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Rolling Stones Rivalry: The Case for Mick

Wednesday, September 21, 2011

Even loyal Stones fans aren’t afraid to side with one Glimmer Twin over the other: you’re either a Mick Jagger fan, or you're a Keith Richards fan. Recently, the pendulum seems to have swung to Richards, who earned heaps of cool points with his recent autobiography “Life.” But music writer Marc Spitz swims against the cultural current in his new book “Jagger: Rebel, Rock Star, Rambler, Rogue.” Spitz talks about why Jagger is more than just the brains behind the Rolling Stones.

Is Mick having a moment? Maroon 5 and Christina Aguilera's hit "Moves Like Jagger" is currently at #1 on the Billboard Hot 100.

Guests:

Marc Spitz

Comments [17]

eleni papageorge from NYC

I think it's amazing how resilient the band was through the decades. I think each has much to offer. I'm still waiting for Charlie Watts to get his day in the sun.

Sep. 21 2011 10:24 PM
barent

just playing an instrument, is going to give one an advantage....no matter what,keith has a bit of a head start because of this.

Sep. 21 2011 05:16 PM
Dave in NYC from NYC

Yes to Ed from S.I. The contributions of Mick Taylor and Ry Cooder (who they tried to screw financially), have been ignored. They were great in '69 and '72. I saw them in '75, and even Pete Fornatale of WNEW-FM couldn't excuse the performances that year.

Let it go already.

Sep. 21 2011 02:42 PM
Dave in NYC from NYC

All that was a long time ago. I still subscribe to the words of Chris Guest and Tony Hendra of The National Lampoon (Radio Dinner, 1972?): "And Mick Jagger, I think that Mick's a joke with all his stupid, faggot dancing/ I always did/ wigglin' his ass, you know it's just a lot of b***s**t..."
Essentially, genius is pain. Exile was their best album and their best work, perhaps it arose from the pain of being exiled from their own country. If The Beatles produced better music and poetry it is probably because of the pain of growing up in an impoverished, post-WWII Liverpool and Lennon's own personal family pain. What pain did the Stones ever have? Jagger went to the London School of Economics, for God's sake!

Sep. 21 2011 02:38 PM
philip

Did Mick went to the London School of Economics?? So he is no your usual rock Star

Sep. 21 2011 02:34 PM
Antonio from Mexico City

Totally agree and here's why I also talked about the monstrous Stones corporation. Where Mick has been integral too keep an industry and record breaking tours, where Keith is perceived as the more music oriented.

Sep. 21 2011 02:32 PM
Dustin from New York

I think a case can be made that there is a general feeling of malaise about old rockers in general fueled by some modern, strange pious dada that fans have turned to.
Mick is a great musician, and deserves a lot of credit. Even in Cocksucker Blues, he plays a mean piano.

Sep. 21 2011 02:23 PM
Ed from S I

I think it's Mick Taylor and Jimmy Miller who have been treated unfairly. Can your guest address their contributions during the Stones golden age.

Sep. 21 2011 02:22 PM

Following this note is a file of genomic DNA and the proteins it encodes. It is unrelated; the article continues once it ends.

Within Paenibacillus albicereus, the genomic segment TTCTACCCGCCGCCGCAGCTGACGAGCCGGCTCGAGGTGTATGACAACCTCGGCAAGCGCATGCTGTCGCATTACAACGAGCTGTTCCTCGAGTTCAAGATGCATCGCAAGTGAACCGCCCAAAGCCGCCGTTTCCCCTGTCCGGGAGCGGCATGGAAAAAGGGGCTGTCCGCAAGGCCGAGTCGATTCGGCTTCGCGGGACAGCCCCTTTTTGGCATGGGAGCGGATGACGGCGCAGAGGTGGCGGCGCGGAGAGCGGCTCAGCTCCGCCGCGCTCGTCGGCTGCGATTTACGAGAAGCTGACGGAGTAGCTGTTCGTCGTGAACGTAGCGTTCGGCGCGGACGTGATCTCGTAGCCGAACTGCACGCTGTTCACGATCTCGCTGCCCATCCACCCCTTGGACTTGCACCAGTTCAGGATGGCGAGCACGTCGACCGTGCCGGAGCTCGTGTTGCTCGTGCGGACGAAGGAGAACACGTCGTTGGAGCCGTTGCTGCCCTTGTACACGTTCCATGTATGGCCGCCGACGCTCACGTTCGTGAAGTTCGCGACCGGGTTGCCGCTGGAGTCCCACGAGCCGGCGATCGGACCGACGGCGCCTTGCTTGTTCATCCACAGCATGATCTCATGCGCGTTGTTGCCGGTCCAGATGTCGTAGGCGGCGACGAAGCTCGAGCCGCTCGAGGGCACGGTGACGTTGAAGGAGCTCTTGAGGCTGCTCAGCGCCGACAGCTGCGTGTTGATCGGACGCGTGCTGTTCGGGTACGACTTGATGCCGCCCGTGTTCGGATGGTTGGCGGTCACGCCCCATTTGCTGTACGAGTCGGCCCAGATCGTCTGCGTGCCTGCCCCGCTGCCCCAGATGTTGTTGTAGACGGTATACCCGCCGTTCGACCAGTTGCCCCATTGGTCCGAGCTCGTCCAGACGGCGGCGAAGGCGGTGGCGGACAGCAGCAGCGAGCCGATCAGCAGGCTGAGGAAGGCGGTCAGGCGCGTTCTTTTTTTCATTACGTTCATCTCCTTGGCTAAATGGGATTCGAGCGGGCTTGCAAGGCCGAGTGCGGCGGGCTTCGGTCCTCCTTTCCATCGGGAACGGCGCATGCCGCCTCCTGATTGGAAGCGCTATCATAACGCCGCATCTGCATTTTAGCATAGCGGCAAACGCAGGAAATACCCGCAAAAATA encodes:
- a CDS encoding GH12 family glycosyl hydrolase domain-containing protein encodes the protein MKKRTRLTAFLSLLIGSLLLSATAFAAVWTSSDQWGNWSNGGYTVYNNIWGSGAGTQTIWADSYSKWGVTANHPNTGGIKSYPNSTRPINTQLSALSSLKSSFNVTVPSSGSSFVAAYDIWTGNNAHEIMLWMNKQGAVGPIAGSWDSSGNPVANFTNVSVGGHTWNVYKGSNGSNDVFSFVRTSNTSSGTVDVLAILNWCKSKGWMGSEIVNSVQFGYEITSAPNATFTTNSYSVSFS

Mike E. Flood from Rockaway NYC

If you make it to your seventys your not a rebel.
Anyway way old timey front men had to be pretty and be able to sing, who cares of he's a diva.

Sep. 21 2011 02:19 PM
Orla from Manhattan

How can anyone consider cool a 'man' who aged @ 60 still engages in name calling and **** comparisons?

Sep. 21 2011 02:16 PM
Frank Grimaldi from East Village

I liked Keith Richards Book - I thought there were parts that were really funny. But there were many parts where he just sounded like ...an alcoholic & drug addict. The one thing that I will give him is that he did say that Mick kept things together while he was doing herion.

Sep. 21 2011 02:15 PM
Siouxie from Bronx

Hey, I'm a life-long fan, and today I think they both SUCK.

It's all about the $$$ for them. And I found Keith Richard quite rude to Terry Gross in recent interview.

P.S.: Running around on stage like an idiot is not cool if you're over 60. Sorry, Mick.

Sep. 21 2011 02:09 PM
Isaac from prospect heights

Think Keith said it best about a dozen years ago in Mojo when Keith sated: " "mick thinks he is black, i am black." Feel like that statement chalks up the entire experience of pop-stars pillaging traditional forms.

Sep. 21 2011 01:59 PM
Antonio from Mexico City

Mick is the best combination of looks and brains. He created the monstrous Stone corporation for better or worse. Nobody sings like him. Keith is still the gut and soul of the Stones. They're the perfect ying and yang of rock n' roll.

And together they're better than many many many other bands.

Sep. 21 2011 01:48 PM
Eric GG from Brooklyn, Yo!

Any chance anyone read this in Slate? It's meant to be Mick's response to Keith's autobiography, and -- if authentic -- includes some interesting insights:

http://www.slate.com/id/2273611/

Sep. 21 2011 01:07 PM
Jerry from Queens

Growing up as a young kid in the 60s you had a choice, Stones or Beatles. It was an easy choice as the Stones just did more to get me pumped. Keith isnt the greatest giutarist, Mick isnt the greatest singer, together they are the greatest duo of all time in the rock era. Cant wait to read to book !!!

Sep. 21 2011 12:22 PM
Eleanor from usa

The Mick has been my idol for years and years -- I am so looking forward to the book ! Long Live The Stones!

Sep. 20 2011 09:54 PM

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